‘… and Juliet is the sun. Arise, fair sun, and kill the envious moon …’ (William Shakespeare, Romeo and Juliet)

‘He sailed through his exams’

Metaphor pervades our language: the slippery slope … the rat race … the information superhighway … kicked the bucket (idiom)kick the bucket1 … black sheep of the family … affairs of the heart (not the organ actually associated with emotion) … life’s journey … books are the mirrors of the soul (Virginia Woolf) … I was over the moon, Brian (metaphor plus sport hyperbole). As with simile, metaphor relies upon comparison, offers analogy, presenting one thing as standing in for another, highlighting a connotation or establishing a connection, causing things that are different to become the same. It adds another layer of meaning to a description and makes a reader work harder to create a clearer picture of the thing or action being described. It appeals directly to a reader’s experiences via implied or implicit similarities but it also makes greater demands on the imagination, using non-literal comparisons, often to achieve a rhetorical effect.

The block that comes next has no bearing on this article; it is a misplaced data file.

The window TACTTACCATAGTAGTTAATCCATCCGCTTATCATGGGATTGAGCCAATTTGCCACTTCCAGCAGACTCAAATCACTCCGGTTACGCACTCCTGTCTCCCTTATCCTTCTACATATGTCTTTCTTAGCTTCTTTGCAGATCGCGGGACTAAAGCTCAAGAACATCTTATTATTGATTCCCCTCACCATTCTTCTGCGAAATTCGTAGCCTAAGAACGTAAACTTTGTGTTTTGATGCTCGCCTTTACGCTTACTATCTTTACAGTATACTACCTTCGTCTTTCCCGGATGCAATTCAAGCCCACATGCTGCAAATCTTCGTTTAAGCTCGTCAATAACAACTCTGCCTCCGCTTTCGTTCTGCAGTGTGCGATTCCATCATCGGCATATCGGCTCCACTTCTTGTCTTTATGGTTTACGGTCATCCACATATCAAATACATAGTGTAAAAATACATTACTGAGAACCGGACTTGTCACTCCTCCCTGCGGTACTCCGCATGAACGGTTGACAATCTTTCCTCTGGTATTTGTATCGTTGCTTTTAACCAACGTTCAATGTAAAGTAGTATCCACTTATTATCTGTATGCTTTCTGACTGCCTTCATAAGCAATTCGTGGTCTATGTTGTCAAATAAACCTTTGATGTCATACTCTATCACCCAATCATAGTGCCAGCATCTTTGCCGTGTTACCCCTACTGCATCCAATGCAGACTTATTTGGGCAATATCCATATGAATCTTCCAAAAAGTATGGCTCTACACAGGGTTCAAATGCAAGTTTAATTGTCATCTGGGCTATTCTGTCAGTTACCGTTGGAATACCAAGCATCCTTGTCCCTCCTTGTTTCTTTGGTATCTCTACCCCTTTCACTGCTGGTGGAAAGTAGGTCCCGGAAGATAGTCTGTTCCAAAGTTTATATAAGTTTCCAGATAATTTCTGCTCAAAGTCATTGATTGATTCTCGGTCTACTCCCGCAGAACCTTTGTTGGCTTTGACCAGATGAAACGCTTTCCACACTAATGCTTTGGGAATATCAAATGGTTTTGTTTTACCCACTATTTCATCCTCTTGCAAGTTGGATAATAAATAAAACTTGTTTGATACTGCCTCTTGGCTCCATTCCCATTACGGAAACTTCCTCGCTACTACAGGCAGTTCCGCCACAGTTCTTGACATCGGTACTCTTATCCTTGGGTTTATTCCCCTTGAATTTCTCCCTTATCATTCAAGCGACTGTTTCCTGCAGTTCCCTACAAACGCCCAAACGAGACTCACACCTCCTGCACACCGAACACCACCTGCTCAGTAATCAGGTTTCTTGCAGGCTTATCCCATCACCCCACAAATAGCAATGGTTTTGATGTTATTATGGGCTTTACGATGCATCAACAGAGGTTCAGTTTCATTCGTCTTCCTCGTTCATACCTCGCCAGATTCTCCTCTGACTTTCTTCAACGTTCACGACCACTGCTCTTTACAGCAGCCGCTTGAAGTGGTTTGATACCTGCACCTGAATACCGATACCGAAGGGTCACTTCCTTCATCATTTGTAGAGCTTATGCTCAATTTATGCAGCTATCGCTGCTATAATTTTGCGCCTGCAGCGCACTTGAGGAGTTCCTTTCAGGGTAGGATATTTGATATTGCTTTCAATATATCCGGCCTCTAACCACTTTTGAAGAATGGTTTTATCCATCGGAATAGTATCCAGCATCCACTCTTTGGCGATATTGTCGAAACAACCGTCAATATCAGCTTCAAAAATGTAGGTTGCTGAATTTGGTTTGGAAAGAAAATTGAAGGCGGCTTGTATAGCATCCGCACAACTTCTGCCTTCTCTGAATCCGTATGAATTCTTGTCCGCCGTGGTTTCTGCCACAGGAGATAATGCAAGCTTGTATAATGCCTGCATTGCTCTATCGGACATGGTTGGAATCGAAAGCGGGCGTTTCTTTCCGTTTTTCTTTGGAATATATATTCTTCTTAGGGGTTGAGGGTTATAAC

shakespeareIn literature, extended or sustained metaphor is often used to prolong the association between two unrelated objects or ideas for literary effect. The metaphor continues through several sentences, several paragraphs, even an entire work. In As You Like It, Shakespeare introduces and sustains a world-life-stage metaphor: